Friends say faith came first for Cliburn
Van Cliburn's musical talent and success cannot be understood apart from Christian faith, friends say of the world-famous pianist and lifelong Baptist.
By Jeff Brumley
News reports of Van Cliburn’s Feb. 27 death in Fort Worth, Texas, extolled the internationally acclaimed pianist as one of history’s greatest classical musicians. Friends at Broadway Baptist Church in Fort, Worth, Texas, however, remember him as a great Baptist whose Christian faith came before his career.
Cliburn shot to fame at age 23 by winning the 1958 International Tchaikovsky Competition – and with it the hearts of Nikita Khrushchev and the Russian people. It was said the accomplishment did more to ease Cold War tensions than any diplomacy could.
The man who was 78 when bone cancer claimed his life is also recalled as a great humanitarian, philanthropist and friend. His generosity included a sizable donation to help Broadway Baptist Church purchase the Rildia Bee O'Bryan Cliburn Organ, with 191 ranks and 10,655 pipes -- the largest organ in Texas -- named after Cliburn’s mother and completed in 1996.
“We have lost a giant,” said long-time friend Tom Stoker, who was the minister of music at Cliburn’s home church in Fort Worth in the 1990s. “People of this generation do not understand that Van did as much as anybody to thaw the Cold War – and he did that carrying Christ in his heart.”
Later generations may not know it, but Cliburn was an international sensation in his 20s. It was six months after the Soviet Union launched Sputnik that he arrived in Moscow for the first-ever Tchaikovsky competition. With much the same fanfare that comes today with “American Idol,” he captivated Russians and Americans alike as he won round after round.
He was met with a ticker tape parade in New York City upon his return and soon graced the cover of Time Magazine as “The Texan Who Conquered Russia.”
His fame and success didn’t stop there. He performed for heads of state around the world, his concerts were sell-outs and public sightings of him reportedly caused riots. His recording of a Tchaikovsky piano concerto sold so many copies it went platinum.
Several news obituaries quote Cliburn describing classical music as “a spiritual beacon for people all over the world.”
‘A quiet person’
Those who knew Cliburn best say the similarities between the spiritual and musical was no passing metaphor for the life-long, devoted Baptist. But it’s also little known, at least publically, because Cliburn was not one to boast about matters of faith.
“When he was in town he showed up here on Sunday mornings – but not in a way that called attention to himself,” said Brent Beasley, pastor of Broadway Baptist Church.
“He would just slip in the back,” Beasley said. “He was a quiet person.”
Cliburn worshiped at Broadway since 1986 after moving to Fort Worth from New York City. He kept a low profile in the congregation, preferring to contribute financially to music and other ministries rather than being a performer.
“When we would have a large orchestra in worship, most of our ability to do that was from Van’s generosity,” Beasley said. “He provided for a lot of classical music to have a presence in our worship.”
‘Pray without ceasing’
Stoker said Cliburn’s faith wasn’t the kind that came later in life, or even with his cancer diagnosis in August 2012. When studying at Julliard he played the organ at Calvary Baptist Church in New York – and even lived upstairs from the church in the hotel it owned.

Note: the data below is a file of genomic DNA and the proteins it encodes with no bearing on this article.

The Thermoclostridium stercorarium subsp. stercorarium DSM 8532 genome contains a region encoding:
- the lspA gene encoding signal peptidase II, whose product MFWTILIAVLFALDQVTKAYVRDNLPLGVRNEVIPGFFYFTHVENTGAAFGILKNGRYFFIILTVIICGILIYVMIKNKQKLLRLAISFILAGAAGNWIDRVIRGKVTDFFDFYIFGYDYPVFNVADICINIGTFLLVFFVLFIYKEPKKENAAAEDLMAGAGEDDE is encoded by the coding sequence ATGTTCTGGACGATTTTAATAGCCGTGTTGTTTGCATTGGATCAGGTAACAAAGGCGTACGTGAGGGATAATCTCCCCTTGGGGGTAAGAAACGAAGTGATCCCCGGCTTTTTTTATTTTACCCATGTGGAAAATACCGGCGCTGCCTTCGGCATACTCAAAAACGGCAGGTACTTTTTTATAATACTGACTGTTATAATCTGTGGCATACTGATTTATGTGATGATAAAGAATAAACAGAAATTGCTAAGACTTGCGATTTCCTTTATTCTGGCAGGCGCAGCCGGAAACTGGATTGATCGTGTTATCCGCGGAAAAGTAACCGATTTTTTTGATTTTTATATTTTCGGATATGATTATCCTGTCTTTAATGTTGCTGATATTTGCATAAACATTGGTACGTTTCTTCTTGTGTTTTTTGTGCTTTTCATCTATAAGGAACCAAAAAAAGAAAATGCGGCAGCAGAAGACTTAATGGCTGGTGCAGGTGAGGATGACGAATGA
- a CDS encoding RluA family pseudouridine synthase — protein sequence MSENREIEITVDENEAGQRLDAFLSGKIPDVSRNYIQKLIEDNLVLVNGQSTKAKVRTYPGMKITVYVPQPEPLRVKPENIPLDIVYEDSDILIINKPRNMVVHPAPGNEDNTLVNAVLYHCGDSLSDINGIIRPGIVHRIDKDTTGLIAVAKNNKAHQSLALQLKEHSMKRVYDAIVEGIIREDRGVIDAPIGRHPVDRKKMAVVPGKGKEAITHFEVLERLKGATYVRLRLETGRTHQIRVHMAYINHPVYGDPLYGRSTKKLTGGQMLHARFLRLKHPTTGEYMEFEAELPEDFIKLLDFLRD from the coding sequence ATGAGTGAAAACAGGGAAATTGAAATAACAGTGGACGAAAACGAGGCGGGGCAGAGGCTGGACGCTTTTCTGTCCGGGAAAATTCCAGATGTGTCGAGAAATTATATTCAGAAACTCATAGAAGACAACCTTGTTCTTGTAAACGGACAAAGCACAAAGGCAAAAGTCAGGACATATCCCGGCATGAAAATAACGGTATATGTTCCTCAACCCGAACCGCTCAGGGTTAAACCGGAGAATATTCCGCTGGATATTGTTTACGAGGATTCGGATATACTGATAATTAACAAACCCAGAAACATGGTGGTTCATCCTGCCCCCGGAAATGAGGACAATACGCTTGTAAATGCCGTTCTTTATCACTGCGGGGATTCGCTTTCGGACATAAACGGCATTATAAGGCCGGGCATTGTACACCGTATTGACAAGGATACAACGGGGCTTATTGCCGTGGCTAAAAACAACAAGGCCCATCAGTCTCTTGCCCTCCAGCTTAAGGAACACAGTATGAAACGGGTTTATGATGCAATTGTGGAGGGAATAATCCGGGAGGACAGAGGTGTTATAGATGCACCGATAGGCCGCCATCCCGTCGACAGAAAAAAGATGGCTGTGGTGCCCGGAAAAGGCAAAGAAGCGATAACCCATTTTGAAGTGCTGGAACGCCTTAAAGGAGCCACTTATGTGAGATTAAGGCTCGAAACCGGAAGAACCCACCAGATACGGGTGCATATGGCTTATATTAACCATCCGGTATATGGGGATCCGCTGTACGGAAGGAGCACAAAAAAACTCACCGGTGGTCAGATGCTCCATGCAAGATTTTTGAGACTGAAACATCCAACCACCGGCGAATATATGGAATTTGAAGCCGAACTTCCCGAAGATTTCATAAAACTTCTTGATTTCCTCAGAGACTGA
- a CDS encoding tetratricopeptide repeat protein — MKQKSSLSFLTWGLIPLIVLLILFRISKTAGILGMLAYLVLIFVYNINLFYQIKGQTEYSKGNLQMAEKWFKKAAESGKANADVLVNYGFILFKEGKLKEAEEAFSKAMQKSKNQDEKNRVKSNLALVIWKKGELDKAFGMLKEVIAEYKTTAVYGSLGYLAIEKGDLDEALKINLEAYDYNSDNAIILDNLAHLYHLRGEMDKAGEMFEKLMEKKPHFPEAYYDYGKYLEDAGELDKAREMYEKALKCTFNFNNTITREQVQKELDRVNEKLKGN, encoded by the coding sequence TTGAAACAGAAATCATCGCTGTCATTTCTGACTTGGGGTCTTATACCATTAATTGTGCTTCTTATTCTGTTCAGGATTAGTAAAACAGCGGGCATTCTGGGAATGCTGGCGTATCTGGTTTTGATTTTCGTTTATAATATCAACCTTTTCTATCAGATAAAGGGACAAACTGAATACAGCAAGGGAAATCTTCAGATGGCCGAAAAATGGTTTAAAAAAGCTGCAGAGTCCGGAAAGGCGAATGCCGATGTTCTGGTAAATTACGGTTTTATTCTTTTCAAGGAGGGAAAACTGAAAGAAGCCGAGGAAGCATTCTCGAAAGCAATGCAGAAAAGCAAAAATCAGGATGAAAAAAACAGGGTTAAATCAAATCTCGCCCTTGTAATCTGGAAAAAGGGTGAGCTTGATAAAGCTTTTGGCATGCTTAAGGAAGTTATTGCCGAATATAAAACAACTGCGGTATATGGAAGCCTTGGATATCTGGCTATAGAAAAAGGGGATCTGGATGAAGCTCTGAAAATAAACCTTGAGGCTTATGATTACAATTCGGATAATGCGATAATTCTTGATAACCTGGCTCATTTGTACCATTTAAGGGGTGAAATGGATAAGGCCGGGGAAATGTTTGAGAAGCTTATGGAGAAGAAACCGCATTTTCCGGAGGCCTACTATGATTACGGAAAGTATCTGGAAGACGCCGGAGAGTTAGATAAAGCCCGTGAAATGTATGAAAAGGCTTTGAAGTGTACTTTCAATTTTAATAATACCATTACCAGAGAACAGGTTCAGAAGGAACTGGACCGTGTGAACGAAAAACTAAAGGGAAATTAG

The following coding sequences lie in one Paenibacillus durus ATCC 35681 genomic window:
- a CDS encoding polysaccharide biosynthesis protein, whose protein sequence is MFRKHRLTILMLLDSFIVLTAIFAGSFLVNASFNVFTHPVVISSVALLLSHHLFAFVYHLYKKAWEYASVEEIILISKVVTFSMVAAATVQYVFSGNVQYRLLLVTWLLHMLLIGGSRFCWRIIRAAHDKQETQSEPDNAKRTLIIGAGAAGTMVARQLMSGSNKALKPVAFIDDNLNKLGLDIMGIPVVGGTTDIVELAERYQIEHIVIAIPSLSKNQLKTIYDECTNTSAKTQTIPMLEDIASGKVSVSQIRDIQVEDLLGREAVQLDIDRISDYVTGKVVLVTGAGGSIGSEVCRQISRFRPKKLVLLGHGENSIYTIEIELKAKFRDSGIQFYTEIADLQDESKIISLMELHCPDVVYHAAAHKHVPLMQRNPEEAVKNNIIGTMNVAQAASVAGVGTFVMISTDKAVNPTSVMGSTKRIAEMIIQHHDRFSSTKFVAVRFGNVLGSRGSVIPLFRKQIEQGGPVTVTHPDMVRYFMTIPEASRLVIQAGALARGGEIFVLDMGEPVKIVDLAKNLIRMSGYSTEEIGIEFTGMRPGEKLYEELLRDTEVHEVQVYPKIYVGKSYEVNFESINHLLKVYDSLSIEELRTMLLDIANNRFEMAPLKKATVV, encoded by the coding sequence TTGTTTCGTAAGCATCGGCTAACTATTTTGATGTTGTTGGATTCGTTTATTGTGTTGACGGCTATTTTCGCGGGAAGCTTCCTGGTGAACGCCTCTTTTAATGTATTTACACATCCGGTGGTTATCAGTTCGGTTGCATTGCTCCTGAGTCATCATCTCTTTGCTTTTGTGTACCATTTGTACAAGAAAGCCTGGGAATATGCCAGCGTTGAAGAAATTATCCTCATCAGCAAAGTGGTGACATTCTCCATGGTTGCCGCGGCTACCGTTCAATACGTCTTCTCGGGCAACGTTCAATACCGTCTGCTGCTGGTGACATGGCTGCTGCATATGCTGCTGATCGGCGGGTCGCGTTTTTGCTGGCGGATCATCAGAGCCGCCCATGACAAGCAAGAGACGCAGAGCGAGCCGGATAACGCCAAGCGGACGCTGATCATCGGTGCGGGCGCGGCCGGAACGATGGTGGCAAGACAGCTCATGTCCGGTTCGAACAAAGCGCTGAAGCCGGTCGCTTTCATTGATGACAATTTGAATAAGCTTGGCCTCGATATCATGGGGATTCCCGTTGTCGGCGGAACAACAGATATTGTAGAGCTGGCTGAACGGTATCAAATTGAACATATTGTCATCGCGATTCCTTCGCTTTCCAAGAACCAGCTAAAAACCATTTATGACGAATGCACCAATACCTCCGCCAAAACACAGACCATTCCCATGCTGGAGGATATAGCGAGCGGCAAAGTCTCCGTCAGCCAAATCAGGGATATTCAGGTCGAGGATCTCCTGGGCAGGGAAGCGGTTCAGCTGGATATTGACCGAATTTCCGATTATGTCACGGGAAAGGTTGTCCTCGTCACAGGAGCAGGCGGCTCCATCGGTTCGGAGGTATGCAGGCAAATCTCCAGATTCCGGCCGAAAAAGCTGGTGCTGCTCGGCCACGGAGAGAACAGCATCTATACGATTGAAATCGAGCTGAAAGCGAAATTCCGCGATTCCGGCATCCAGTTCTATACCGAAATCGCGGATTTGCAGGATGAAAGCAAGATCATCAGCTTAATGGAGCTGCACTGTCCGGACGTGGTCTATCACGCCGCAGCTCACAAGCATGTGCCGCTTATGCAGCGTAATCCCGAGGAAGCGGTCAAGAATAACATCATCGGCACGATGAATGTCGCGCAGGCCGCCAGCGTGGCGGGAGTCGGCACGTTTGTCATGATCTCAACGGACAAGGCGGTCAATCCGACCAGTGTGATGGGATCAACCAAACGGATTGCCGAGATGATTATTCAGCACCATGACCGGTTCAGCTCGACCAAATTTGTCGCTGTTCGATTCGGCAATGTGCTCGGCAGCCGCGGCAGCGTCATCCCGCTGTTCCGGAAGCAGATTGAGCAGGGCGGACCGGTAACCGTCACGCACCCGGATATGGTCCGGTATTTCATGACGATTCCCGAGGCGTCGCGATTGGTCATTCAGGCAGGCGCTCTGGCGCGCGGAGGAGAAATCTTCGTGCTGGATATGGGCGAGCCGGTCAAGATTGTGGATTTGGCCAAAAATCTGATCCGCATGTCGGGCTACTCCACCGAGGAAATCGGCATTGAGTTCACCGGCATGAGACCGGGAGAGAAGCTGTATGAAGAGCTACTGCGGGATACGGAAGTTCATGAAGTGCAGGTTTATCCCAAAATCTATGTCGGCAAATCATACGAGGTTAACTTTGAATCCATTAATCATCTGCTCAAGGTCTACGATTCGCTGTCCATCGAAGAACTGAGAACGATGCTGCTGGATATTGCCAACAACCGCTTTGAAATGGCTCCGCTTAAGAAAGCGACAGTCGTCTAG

“He prayed before every concert, and there was never a meal in Van’s house that was not blessed,” Stoker said. “He lived his life out of his faith, and he lived life large.”
Shortly after his diagnosis last summer, Cliburn told Beasley that prayer was holding him up after getting the news. “He said one of the most profound truths is … to ‘pray without ceasing – that is how I lived my life.’”
Just a day before his death, Cliburn was praying and reading scripture, Beasley said.
“He said he wasn’t afraid of death because of his faith,” Beasley said. “He jokingly said he’s more afraid of living than dying.”
Cliburn the evangelist
Cliburn learned that approach to faith growing up Baptist in Texas and Louisiana, said Al Travis, director of music ministries and organist at Broadway Baptist.
Cliburn was born Harvey Lavan Cliburn Jr. in Shreveport in 1934 and moved to Kigore, Texas, with his family when he was 6. There, his father was the Sunday school superintendent at First Baptist Church and his mother the organist.
“He spoke of his gratitude for growing up the son of parents who loved each other and for being raised in the church,” Travis said. “He was grateful for the old hymns of the church .”
Cliburn’s love of music cannot be understood apart from his Baptist faith, because he saw his talent the same way he saw his money -- as temporary gifts from God, Travis added.
In that way, Travis said, Cliburn’s music and performances were his way of doing evangelism. “He had a sense of responsibility of sharing that gift with the world and thought his gift would make the world a more humane place.”
Cliburn was also Broadway’s most famous gay member, though little was said about his private life except for a palimony lawsuit brought against him in 1996 that was eventually dismissed. In 2009, the Southern Baptist Convention revoked the church’s membership after an unprecedented investigation by SBC leaders into whether media reports about the congregation’s inclusiveness placed it in violation of a policy banning churches that "act to affirm, approve or endorse homosexual behavior."
Funeral services for Van Cliburn will begin at 3 p.m. Sunday at Broadway Baptist Church. A public viewing will be held from 4 to 6 p.m. Saturday at the church.
© 2013 Associated Baptist Press, Inc.